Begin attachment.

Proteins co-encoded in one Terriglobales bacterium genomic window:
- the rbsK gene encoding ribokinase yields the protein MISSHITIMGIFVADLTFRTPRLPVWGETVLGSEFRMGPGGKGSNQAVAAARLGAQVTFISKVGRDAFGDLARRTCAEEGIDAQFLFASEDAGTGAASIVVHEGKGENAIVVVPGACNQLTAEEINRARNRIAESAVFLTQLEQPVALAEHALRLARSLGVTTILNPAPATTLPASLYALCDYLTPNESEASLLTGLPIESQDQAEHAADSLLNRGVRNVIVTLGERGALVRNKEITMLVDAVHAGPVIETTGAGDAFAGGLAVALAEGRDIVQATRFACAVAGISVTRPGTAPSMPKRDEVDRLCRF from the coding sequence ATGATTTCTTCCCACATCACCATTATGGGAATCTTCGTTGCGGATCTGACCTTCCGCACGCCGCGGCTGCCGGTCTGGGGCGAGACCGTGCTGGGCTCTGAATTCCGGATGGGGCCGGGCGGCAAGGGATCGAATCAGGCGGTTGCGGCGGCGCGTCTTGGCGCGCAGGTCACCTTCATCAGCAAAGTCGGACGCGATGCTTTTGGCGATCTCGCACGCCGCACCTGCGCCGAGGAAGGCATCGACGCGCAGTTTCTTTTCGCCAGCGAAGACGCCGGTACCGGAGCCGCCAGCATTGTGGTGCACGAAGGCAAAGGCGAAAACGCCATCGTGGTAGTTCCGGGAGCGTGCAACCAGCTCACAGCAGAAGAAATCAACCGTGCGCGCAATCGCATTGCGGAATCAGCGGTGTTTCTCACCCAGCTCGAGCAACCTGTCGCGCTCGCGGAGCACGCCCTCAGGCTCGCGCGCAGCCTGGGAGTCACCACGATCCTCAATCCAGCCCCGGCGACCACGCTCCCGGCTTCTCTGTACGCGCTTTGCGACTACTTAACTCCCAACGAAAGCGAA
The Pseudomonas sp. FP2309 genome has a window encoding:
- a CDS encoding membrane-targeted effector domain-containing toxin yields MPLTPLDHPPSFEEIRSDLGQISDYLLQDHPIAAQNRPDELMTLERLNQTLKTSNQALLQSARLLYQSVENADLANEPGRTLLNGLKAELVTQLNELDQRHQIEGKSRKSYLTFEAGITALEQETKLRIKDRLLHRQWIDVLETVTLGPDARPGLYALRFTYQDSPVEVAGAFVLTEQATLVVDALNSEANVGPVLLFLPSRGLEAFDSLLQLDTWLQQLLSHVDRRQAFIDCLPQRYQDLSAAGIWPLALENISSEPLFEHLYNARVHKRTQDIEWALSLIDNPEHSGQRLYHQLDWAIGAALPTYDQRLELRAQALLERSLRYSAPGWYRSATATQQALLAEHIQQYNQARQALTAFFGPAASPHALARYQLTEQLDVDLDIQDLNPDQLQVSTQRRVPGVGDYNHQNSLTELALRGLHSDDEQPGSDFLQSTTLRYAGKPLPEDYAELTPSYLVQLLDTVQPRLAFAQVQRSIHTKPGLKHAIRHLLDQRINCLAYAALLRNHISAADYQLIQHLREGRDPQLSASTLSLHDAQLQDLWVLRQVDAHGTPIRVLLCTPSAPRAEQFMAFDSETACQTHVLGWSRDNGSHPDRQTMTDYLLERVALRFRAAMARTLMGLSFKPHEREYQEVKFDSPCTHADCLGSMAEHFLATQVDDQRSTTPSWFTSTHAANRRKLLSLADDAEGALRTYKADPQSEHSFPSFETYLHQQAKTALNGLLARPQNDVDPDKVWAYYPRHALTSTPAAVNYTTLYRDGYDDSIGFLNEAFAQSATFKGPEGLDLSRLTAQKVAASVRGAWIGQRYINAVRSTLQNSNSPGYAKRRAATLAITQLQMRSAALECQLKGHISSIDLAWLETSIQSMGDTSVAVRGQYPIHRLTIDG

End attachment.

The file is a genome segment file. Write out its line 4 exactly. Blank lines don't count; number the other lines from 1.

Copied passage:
- a CDS encoding membrane-targeted effector domain-containing toxin yields MPLTPLDHPPSFEEIRSDLGQISDYLLQDHPIAAQNRPDELMTLERLNQTLKTSNQALLQSARLLYQSVENADLANEPGRTLLNGLKAELVTQLNELDQRHQIEGKSRKSYLTFEAGITALEQETKLRIKDRLLHRQWIDVLETVTLGPDARPGLYALRFTYQDSPVEVAGAFVLTEQATLVVDALNSEANVGPVLLFLPSRGLEAFDSLLQLDTWLQQLLSHVDRRQAFIDCLPQRYQDLSAAGIWPLALENISSEPLFEHLYNARVHKRTQDIEWALSLIDNPEHSGQRLYHQLDWAIGAALPTYDQRLELRAQALLERSLRYSAPGWYRSATATQQALLAEHIQQYNQARQALTAFFGPAASPHALARYQLTEQLDVDLDIQDLNPDQLQVSTQRRVPGVGDYNHQNSLTELALRGLHSDDEQPGSDFLQSTTLRYAGKPLPEDYAELTPSYLVQLLDTVQPRLAFAQVQRSIHTKPGLKHAIRHLLDQRINCLAYAALLRNHISAADYQLIQHLREGRDPQLSASTLSLHDAQLQDLWVLRQVDAHGTPIRVLLCTPSAPRAEQFMAFDSETACQTHVLGWSRDNGSHPDRQTMTDYLLERVALRFRAAMARTLMGLSFKPHEREYQEVKFDSPCTHADCLGSMAEHFLATQVDDQRSTTPSWFTSTHAANRRKLLSLADDAEGALRTYKADPQSEHSFPSFETYLHQQAKTALNGLLARPQNDVDPDKVWAYYPRHALTSTPAAVNYTTLYRDGYDDSIGFLNEAFAQSATFKGPEGLDLSRLTAQKVAASVRGAWIGQRYINAVRSTLQNSNSPGYAKRRAATLAITQLQMRSAALECQLKGHISSIDLAWLETSIQSMGDTSVAVRGQYPIHRLTIDG